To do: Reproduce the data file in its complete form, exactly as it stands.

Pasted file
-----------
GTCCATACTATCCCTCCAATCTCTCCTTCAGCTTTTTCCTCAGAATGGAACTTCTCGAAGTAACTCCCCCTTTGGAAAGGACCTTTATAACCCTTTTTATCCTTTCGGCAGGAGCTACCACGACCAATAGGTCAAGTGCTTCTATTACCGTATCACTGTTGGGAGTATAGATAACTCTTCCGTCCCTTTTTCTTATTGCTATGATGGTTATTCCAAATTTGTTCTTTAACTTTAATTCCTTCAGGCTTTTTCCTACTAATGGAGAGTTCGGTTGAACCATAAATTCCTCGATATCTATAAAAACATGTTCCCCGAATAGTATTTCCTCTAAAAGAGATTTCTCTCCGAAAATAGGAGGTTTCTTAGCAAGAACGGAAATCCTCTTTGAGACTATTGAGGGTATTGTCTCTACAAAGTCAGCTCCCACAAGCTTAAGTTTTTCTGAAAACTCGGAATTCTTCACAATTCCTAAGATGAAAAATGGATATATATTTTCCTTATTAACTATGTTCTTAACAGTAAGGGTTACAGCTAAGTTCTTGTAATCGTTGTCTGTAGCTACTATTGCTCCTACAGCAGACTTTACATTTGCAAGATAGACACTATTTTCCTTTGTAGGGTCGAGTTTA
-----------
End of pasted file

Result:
GTCCATACTATCCCTCCAATCTCTCCTTCAGCTTTTTCCTCAGAATGGAACTTCTCGAAGTAACTCCCCCTTTGGAAAGGACCTTTATAACCCTTTTTATCCTTTCGGCAGGAGCTACCACGACCAATAGGTCAAGTGCTTCTATTACCGTATCACTGTTGGGAGTATAGATAACTCTTCCGTCCCTTTTTCTTATTGCTATGATGGTTATTCCAAATTTGTTCTTTAACTTTAATTCCTTCAGGCTTTTTCCTACTAATGGAGAGTTCGGTTGAACCATAAATTCCTCGATATCTATAAAAACATGTTCCCCGAATAGTATTTCCTCTAAAAGAGATTTCTCTCCGAAAATAGGAGGTTTCTTAGCAAGAACGGAAATCCTCTTTGAGACTATTGAGGGTATTGTCTCTACAAAGTCAGCTCCCACAAGCTTAAGTTTTTCTGAAAACTCGGAATTCTTCACAATTCCTAAGATGAAAAATGGATATATATTTTCCTTATTAACTATGTTCTTAACAGTAAGGGTTACAGCTAAGTTCTTGTAATCGTTGTCTGTAGCTACTATTGCTCCTACAGCAGACTTTACATTTGCAAGATAGACACTATTTTCCTTTGTAGGGTCGAGTTTA